I am not saying I’m over it – it’s just that I can now realise the reality of the situation. It just kind of pushed me to say, well, if I want things done my way, I’m just gonna have to do it my way.
When you’re working on someone else’s terms, do you feel as though we get a true picture of Naomi Smalls?
I think that you get a pretty good view of the queens who are on stage when they’re sharing the spotlight. But the reality of the situation is, if you’re on a television show with 12 other drag queens, it’s not going to be all about you.
So I don’t think that I’ve ever been pushed into a certain image, but it’s easy to not be so invested in something when only four to five minutes on stage.
Let’s jump back into The Smalls World Show. One of the themes is loss and healing.
Yeah, so after filming season eight of Drag Race I lost my brother who I was super close to. He was two years older than I was and we pretty much just grew up as twins.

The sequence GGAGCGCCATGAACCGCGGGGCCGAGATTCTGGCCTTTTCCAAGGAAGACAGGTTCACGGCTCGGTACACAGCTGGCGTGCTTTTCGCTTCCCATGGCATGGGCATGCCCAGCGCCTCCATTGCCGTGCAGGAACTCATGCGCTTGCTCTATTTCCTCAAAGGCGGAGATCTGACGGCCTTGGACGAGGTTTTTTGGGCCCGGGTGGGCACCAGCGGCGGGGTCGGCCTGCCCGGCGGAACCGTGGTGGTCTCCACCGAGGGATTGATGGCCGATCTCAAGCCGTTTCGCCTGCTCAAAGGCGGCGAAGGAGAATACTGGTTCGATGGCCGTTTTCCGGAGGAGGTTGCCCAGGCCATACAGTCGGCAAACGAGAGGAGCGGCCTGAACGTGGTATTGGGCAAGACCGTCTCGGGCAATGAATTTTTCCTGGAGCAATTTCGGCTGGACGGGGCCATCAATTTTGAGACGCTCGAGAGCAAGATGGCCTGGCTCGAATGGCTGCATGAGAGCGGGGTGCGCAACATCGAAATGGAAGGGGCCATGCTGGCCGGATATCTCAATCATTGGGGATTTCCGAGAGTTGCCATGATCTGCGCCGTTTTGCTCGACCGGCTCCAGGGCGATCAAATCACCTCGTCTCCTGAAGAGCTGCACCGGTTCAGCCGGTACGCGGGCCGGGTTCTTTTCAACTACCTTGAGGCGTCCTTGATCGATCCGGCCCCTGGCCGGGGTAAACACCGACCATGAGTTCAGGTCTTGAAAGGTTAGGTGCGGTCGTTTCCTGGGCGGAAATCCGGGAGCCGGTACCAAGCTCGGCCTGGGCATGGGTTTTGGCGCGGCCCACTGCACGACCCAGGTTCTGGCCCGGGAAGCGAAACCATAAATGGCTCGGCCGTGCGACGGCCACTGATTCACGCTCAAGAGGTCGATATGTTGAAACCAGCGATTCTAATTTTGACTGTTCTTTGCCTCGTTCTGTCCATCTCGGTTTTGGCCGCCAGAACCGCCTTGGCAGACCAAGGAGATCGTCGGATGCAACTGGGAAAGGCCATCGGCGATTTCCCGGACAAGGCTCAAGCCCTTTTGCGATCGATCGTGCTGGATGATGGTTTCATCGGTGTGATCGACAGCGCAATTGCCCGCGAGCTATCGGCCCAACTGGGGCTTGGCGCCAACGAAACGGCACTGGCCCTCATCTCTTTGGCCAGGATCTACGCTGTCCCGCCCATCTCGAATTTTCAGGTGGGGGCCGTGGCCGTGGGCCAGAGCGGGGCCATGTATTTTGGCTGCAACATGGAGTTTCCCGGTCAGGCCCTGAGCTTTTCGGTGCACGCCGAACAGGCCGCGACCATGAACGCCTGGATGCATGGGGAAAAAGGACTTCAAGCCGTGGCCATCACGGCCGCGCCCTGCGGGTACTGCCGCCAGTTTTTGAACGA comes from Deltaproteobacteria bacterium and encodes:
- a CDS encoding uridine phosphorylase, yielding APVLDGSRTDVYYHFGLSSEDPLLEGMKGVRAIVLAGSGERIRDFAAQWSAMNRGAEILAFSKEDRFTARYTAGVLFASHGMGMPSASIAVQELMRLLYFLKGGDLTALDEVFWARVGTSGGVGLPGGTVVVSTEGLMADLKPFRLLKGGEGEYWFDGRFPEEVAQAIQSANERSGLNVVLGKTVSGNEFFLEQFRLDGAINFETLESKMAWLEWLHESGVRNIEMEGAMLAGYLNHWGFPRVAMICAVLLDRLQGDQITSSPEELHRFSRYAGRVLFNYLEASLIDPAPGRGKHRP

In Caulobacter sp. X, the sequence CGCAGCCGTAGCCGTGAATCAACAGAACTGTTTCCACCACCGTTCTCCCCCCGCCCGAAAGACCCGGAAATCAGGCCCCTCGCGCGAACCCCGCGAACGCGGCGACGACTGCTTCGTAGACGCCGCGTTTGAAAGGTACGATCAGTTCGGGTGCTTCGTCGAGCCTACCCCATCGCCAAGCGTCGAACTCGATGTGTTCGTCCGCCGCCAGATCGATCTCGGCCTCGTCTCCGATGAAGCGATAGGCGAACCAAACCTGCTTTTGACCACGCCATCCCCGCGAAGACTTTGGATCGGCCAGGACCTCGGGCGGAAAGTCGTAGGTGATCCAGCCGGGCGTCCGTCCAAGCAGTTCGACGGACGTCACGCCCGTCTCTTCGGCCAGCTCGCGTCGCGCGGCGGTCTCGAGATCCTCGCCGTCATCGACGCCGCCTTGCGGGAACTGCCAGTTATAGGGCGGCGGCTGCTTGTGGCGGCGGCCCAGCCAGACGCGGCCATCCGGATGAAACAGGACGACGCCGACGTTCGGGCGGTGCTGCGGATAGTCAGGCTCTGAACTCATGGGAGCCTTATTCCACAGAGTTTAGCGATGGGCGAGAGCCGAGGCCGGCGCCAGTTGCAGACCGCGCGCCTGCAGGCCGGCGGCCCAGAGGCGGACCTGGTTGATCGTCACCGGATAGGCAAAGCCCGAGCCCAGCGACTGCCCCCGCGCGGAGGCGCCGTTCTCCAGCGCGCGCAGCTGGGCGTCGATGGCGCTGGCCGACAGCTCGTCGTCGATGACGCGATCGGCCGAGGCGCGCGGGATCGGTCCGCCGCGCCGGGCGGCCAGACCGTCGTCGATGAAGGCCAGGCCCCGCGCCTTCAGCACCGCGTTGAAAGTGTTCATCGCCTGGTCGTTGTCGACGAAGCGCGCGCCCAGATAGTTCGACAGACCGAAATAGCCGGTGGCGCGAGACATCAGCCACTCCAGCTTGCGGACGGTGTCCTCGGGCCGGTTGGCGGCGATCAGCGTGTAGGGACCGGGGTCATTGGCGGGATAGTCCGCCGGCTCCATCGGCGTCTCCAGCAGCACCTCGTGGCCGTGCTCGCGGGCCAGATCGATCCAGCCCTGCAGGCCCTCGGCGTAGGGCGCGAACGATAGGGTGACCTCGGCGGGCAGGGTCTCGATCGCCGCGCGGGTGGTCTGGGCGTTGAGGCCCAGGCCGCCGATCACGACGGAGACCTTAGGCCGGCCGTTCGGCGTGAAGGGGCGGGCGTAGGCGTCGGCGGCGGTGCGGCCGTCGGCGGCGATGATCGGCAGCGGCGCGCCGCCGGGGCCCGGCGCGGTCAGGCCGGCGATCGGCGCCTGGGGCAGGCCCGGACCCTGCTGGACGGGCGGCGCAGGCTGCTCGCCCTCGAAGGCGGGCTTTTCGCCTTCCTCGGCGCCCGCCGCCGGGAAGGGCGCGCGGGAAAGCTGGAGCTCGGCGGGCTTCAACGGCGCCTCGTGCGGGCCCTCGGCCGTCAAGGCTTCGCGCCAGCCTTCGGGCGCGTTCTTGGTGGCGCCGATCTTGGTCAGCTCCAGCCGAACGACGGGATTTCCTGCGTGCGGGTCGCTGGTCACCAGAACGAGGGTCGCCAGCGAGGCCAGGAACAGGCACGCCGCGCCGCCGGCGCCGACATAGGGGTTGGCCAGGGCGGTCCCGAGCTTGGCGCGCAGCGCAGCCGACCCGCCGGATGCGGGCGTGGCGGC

I was lucky in that that was my first time, at 22 years old, experiencing loss. A year later my dad passed away – that was a little more expected because he was struggling with Alzheimer’s for five years prior.
Loss is just something that everyone goes through and has to deal with in their own time, but experiencing helped me open up and be a little bit more emotional with my art, emotional with my friends, emotional just with my life period.
I was kind of reserved and closed off beforehand, but you can really put that energy into your art and inspire people to not necessarily do the same, but to relate with someone a lot easier, because this is something that everyone goes through.
When it’s a solo show, it’s easier to get a lot more personal, because it is just a lot more genuine when it comes from your point of view, rather than if you’re on television talking about it.
The show opens with a Birth of Venus opening number, what’s the story you’re trying to tell with that?